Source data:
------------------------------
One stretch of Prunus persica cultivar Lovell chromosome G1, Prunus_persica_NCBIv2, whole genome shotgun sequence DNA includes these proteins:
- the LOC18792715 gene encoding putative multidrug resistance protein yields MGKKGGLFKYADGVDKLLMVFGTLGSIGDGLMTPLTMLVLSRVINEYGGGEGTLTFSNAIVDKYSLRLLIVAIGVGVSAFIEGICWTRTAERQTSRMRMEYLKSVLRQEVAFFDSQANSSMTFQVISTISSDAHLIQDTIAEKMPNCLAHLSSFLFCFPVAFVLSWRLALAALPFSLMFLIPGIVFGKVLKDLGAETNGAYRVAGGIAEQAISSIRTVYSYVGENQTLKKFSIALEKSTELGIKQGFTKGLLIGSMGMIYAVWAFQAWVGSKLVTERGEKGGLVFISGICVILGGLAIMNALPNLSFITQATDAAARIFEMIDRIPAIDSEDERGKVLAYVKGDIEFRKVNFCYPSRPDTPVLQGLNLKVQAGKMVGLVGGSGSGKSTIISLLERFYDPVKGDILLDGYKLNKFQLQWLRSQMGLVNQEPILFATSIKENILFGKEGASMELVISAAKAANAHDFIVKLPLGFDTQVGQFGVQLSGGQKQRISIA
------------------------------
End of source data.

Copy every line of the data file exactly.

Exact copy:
One stretch of Prunus persica cultivar Lovell chromosome G1, Prunus_persica_NCBIv2, whole genome shotgun sequence DNA includes these proteins:
- the LOC18792715 gene encoding putative multidrug resistance protein yields MGKKGGLFKYADGVDKLLMVFGTLGSIGDGLMTPLTMLVLSRVINEYGGGEGTLTFSNAIVDKYSLRLLIVAIGVGVSAFIEGICWTRTAERQTSRMRMEYLKSVLRQEVAFFDSQANSSMTFQVISTISSDAHLIQDTIAEKMPNCLAHLSSFLFCFPVAFVLSWRLALAALPFSLMFLIPGIVFGKVLKDLGAETNGAYRVAGGIAEQAISSIRTVYSYVGENQTLKKFSIALEKSTELGIKQGFTKGLLIGSMGMIYAVWAFQAWVGSKLVTERGEKGGLVFISGICVILGGLAIMNALPNLSFITQATDAAARIFEMIDRIPAIDSEDERGKVLAYVKGDIEFRKVNFCYPSRPDTPVLQGLNLKVQAGKMVGLVGGSGSGKSTIISLLERFYDPVKGDILLDGYKLNKFQLQWLRSQMGLVNQEPILFATSIKENILFGKEGASMELVISAAKAANAHDFIVKLPLGFDTQVGQFGVQLSGGQKQRISIA